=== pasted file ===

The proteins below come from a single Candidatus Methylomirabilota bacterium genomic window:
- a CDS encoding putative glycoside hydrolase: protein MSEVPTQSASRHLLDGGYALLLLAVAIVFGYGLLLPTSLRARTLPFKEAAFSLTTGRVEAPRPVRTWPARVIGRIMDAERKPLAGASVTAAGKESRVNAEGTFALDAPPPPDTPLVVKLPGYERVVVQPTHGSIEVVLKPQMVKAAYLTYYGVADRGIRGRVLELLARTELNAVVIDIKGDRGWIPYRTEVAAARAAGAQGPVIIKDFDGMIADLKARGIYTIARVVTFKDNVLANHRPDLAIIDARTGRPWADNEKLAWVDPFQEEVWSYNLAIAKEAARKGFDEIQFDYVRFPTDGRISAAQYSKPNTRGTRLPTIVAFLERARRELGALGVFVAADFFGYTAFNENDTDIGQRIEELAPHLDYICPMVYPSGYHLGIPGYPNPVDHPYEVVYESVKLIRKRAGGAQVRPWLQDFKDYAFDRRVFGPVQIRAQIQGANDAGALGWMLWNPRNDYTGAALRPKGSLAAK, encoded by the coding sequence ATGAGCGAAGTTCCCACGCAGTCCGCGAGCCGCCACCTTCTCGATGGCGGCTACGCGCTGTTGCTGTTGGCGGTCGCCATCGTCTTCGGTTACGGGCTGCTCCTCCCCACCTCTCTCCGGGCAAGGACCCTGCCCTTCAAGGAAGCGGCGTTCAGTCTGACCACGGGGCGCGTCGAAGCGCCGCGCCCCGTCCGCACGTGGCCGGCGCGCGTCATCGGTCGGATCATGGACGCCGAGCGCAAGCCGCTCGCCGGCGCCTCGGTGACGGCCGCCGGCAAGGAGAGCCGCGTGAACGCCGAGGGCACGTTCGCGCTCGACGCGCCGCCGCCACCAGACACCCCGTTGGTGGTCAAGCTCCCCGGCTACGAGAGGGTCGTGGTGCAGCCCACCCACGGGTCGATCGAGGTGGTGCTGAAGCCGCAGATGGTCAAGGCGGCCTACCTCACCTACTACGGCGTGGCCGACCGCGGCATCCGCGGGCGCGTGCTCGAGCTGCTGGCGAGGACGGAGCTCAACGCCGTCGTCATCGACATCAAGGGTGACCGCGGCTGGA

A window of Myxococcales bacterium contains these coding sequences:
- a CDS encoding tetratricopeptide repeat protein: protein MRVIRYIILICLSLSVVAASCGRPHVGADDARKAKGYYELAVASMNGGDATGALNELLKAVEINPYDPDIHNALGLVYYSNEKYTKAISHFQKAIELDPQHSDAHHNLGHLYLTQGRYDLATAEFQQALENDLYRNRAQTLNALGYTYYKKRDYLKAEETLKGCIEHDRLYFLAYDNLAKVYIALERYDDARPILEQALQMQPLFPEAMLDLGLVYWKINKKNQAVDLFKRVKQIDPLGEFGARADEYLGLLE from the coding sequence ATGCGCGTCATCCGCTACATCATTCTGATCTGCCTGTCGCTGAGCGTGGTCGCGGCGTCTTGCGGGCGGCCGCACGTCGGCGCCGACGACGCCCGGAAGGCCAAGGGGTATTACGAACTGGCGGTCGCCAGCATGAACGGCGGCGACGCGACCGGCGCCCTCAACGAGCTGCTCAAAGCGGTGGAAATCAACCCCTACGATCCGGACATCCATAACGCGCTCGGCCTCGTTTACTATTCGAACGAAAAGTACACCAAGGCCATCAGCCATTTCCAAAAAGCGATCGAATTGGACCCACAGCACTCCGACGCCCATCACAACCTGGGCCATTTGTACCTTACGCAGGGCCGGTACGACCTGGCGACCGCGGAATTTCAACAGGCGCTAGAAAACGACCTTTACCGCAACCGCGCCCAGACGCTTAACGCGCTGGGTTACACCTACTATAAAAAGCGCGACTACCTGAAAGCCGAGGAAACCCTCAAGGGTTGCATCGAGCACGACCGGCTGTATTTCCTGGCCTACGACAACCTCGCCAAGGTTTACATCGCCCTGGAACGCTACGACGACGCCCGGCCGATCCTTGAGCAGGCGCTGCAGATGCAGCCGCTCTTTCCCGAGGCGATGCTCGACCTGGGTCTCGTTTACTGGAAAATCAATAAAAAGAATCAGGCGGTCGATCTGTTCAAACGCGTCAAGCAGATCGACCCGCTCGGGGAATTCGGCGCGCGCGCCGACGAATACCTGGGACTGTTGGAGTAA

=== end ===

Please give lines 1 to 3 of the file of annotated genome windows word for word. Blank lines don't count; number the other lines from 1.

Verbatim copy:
The proteins below come from a single Candidatus Methylomirabilota bacterium genomic window:
- a CDS encoding putative glycoside hydrolase: protein MSEVPTQSASRHLLDGGYALLLLAVAIVFGYGLLLPTSLRARTLPFKEAAFSLTTGRVEAPRPVRTWPARVIGRIMDAERKPLAGASVTAAGKESRVNAEGTFALDAPPPPDTPLVVKLPGYERVVVQPTHGSIEVVLKPQMVKAAYLTYYGVADRGIRGRVLELLARTELNAVVIDIKGDRGWIPYRTEVAAARAAGAQGPVIIKDFDGMIADLKARGIYTIARVVTFKDNVLANHRPDLAIIDARTGRPWADNEKLAWVDPFQEEVWSYNLAIAKEAARKGFDEIQFDYVRFPTDGRISAAQYSKPNTRGTRLPTIVAFLERARRELGALGVFVAADFFGYTAFNENDTDIGQRIEELAPHLDYICPMVYPSGYHLGIPGYPNPVDHPYEVVYESVKLIRKRAGGAQVRPWLQDFKDYAFDRRVFGPVQIRAQIQGANDAGALGWMLWNPRNDYTGAALRPKGSLAAK, encoded by the coding sequence ATGAGCGAAGTTCCCACGCAGTCCGCGAGCCGCCACCTTCTCGATGGCGGCTACGCGCTGTTGCTGTTGGCGGTCGCCATCGTCTTCGGTTACGGGCTGCTCCTCCCCACCTCTCTCCGGGCAAGGACCCTGCCCTTCAAGGAAGCGGCGTTCAGTCTGACCACGGGGCGCGTCGAAGCGCCGCGCCCCGTCCGCACGTGGCCGGCGCGCGTCATCGGTCGGATCATGGACGCCGAGCGCAAGCCGCTCGCCGGCGCCTCGGTGACGGCCGCCGGCAAGGAGAGCCGCGTGAACGCCGAGGGCACGTTCGCGCTCGACGCGCCGCCGCCACCAGACACCCCGTTGGTGGTCAAGCTCCCCGGCTACGAGAGGGTCGTGGTGCAGCCCACCCACGGGTCGATCGAGGTGGTGCTGAAGCCGCAGATGGTCAAGGCGGCCTACCTCACCTACTACGGCGTGGCCGACCGCGGCATCCGCGGGCGCGTGCTCGAGCTGCTGGCGAGGACGGAGCTCAACGCCGTCGTCATCGACATCAAGGGTGACCGCGGCTGGA

A window of Myxococcales bacterium contains these coding sequences: